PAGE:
Scams are everywhere online, and cryptocurrency exchanges are no different. As you consider investing in different startups and exchange platforms, be aware of the possibilities of losing your cryptocurrency investments.
The Dubai Electronic Security Centre officially confirmed on Thursday night that the digital currency is known as “Dubai Coin” is not authorised by any administrative body. The site trying to promote the coin is an unlicensed entity aimed at phishing user’s data.
When you’re looking into digital cryptocurrency companies and startups, experts recommend that you confirm that they’re blockchain-powered, which means they track detailed transaction data. Also, check that they have solid business plans that solve real problems. Companies should specify their digital currency liquidity and ICO rules. These crypto scams usually also have great marketing. Victims are the type who is prone to speculative investing; they’ll bite, pouring money into an initial offering to get those “big gains.” Before you know it, they’re seeing no movement in their portfolio.
Cryptocurrencies attract many scammers because it is easier for unscrupulous persons to exit with investor’s money due to the immutable and irreversible nature of blockchain-based transactions, which makes it challenging to recover investor’s funds. The cryptocurrency market crossing total capitalisation of $2.2 trillion has further increased the interest among investors for this new class of asset.
In 2017, South Korean financial authorities and the local Bitcoin community exposed one of the most insidious Bitcoin scams: a fake exchange called BitKRX. It presented itself as part of the largest trading platform in the country and took people’s money.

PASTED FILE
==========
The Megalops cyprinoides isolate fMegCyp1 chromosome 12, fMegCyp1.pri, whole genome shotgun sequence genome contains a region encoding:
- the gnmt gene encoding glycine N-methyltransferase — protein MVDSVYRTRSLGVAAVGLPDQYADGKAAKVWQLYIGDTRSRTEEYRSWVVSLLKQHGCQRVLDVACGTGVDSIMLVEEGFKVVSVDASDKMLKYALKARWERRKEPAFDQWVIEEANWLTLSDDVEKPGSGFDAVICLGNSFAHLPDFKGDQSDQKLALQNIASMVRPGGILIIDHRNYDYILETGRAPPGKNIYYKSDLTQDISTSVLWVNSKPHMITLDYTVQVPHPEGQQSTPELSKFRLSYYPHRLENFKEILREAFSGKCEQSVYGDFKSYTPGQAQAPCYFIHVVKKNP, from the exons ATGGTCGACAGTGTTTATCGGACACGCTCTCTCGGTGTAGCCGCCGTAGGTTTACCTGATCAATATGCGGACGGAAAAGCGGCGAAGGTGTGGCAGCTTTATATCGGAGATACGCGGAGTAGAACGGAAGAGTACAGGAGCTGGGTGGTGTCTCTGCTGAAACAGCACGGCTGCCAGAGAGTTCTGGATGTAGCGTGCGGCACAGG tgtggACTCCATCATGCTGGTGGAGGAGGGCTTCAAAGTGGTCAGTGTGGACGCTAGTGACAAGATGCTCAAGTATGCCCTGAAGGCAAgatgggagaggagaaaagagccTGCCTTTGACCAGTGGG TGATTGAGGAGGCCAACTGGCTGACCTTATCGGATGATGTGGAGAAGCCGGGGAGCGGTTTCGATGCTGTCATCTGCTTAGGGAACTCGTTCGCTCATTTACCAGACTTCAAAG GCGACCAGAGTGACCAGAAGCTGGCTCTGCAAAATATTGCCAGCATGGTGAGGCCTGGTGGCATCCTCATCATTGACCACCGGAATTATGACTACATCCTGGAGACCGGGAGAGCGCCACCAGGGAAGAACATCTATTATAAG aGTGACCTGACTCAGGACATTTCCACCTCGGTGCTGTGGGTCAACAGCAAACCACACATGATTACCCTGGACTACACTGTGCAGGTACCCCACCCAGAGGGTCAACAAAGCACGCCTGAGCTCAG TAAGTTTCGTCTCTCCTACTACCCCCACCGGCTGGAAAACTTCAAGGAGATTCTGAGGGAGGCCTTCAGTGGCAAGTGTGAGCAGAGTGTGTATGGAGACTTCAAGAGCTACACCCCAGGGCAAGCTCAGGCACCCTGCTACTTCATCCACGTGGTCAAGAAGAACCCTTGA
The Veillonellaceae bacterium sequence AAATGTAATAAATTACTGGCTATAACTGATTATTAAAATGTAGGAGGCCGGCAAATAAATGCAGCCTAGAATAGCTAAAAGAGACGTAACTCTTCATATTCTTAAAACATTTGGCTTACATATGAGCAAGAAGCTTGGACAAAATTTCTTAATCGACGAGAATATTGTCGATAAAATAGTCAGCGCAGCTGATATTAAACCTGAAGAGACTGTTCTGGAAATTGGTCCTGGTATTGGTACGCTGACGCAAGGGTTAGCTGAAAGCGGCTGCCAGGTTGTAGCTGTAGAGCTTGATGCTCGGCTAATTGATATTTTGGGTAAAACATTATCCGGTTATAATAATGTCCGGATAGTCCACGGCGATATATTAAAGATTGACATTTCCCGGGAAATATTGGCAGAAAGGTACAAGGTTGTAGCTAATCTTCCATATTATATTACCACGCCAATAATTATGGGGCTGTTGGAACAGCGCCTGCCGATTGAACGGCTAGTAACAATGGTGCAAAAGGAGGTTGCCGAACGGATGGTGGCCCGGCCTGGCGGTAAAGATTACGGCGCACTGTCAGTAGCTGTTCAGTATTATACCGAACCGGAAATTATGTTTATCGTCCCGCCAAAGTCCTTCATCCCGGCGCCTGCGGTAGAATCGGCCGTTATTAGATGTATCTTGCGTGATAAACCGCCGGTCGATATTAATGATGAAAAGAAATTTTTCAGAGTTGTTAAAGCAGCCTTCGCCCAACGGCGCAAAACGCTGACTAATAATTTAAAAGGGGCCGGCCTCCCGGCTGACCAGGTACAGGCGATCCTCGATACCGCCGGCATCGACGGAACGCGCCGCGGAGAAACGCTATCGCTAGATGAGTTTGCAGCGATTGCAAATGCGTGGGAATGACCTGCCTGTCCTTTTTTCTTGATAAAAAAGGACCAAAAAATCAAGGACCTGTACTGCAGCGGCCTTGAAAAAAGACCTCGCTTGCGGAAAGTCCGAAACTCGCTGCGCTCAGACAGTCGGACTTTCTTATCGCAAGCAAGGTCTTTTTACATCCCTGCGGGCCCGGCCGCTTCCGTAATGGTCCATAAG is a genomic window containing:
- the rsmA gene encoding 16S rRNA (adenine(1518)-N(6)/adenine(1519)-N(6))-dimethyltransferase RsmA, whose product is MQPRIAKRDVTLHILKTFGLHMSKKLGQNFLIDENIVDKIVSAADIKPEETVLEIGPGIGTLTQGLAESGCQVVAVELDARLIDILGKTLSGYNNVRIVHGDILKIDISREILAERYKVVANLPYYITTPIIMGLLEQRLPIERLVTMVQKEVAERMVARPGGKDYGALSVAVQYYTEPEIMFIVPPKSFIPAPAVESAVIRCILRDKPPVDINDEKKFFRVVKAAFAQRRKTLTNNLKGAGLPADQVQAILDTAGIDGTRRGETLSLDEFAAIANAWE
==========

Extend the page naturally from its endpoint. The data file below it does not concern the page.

Fraud websites, Fake Apps ,Scam mails
There are many ways scammers trick cryptocurrency from investors through fraud websites, fake Apps, scam mails. You may be following a solid tip from someone with a lot of expertise but still become a victim by accidentally visiting a fake website. There are many fake websites are out there but it looks like very secure and original, valid startup companies. If there isn’t a small lock icon indicating security near the URL bar and no “https” in the site address think twice.
Another common way scammers trick cryptocurrency investors is through fake apps available for download through Google Play and the Apple App Store. Although stakeholders can often quickly find these fake apps and get them removed, that doesn’t mean the apps aren’t impacting many bottom lines. Thousands of people have already downloaded fake cryptocurrency apps. This is a greater risk for Android users compared to Apple iPhone users. So every investor should be aware of the possibility.
Scammers often announce fake ICOs, or initial coin offerings, as a way to steal substantial funds. Don’t fall for these fake email and website offers. Take your time to look over all the details. Even if it looks exactly like an email you received from a legitimate cryptocurrency company, take care before investing in your digital currency.